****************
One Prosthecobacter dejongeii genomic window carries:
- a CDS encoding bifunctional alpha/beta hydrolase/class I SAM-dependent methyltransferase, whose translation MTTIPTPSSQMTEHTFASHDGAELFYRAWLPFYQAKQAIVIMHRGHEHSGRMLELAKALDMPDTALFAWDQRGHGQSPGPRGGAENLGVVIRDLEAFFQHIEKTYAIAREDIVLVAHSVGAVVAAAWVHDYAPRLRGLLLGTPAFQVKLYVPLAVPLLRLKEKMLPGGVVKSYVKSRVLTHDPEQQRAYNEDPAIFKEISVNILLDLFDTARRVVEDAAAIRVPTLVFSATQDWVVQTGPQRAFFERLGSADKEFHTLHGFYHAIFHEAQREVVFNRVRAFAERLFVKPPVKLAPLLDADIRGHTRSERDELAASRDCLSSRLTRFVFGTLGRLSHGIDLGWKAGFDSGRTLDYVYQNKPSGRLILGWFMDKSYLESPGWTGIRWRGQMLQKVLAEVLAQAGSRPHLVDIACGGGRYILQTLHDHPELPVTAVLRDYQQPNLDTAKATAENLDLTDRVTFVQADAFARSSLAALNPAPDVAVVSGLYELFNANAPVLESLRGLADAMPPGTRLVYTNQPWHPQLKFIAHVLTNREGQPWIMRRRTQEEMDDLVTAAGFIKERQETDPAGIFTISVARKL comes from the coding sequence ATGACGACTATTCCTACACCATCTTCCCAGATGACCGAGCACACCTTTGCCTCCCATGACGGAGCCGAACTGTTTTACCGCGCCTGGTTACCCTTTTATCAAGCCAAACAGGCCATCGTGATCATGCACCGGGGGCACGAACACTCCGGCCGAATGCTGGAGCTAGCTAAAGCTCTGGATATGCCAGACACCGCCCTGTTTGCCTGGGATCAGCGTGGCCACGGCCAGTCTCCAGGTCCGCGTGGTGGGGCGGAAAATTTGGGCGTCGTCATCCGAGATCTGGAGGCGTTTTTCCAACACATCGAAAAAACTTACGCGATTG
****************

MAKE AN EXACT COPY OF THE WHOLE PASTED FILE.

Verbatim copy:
One Prosthecobacter dejongeii genomic window carries:
- a CDS encoding bifunctional alpha/beta hydrolase/class I SAM-dependent methyltransferase, whose translation MTTIPTPSSQMTEHTFASHDGAELFYRAWLPFYQAKQAIVIMHRGHEHSGRMLELAKALDMPDTALFAWDQRGHGQSPGPRGGAENLGVVIRDLEAFFQHIEKTYAIAREDIVLVAHSVGAVVAAAWVHDYAPRLRGLLLGTPAFQVKLYVPLAVPLLRLKEKMLPGGVVKSYVKSRVLTHDPEQQRAYNEDPAIFKEISVNILLDLFDTARRVVEDAAAIRVPTLVFSATQDWVVQTGPQRAFFERLGSADKEFHTLHGFYHAIFHEAQREVVFNRVRAFAERLFVKPPVKLAPLLDADIRGHTRSERDELAASRDCLSSRLTRFVFGTLGRLSHGIDLGWKAGFDSGRTLDYVYQNKPSGRLILGWFMDKSYLESPGWTGIRWRGQMLQKVLAEVLAQAGSRPHLVDIACGGGRYILQTLHDHPELPVTAVLRDYQQPNLDTAKATAENLDLTDRVTFVQADAFARSSLAALNPAPDVAVVSGLYELFNANAPVLESLRGLADAMPPGTRLVYTNQPWHPQLKFIAHVLTNREGQPWIMRRRTQEEMDDLVTAAGFIKERQETDPAGIFTISVARKL comes from the coding sequence ATGACGACTATTCCTACACCATCTTCCCAGATGACCGAGCACACCTTTGCCTCCCATGACGGAGCCGAACTGTTTTACCGCGCCTGGTTACCCTTTTATCAAGCCAAACAGGCCATCGTGATCATGCACCGGGGGCACGAACACTCCGGCCGAATGCTGGAGCTAGCTAAAGCTCTGGATATGCCAGACACCGCCCTGTTTGCCTGGGATCAGCGTGGCCACGGCCAGTCTCCAGGTCCGCGTGGTGGGGCGGAAAATTTGGGCGTCGTCATCCGAGATCTGGAGGCGTTTTTCCAACACATCGAAAAAACTTACGCGATTG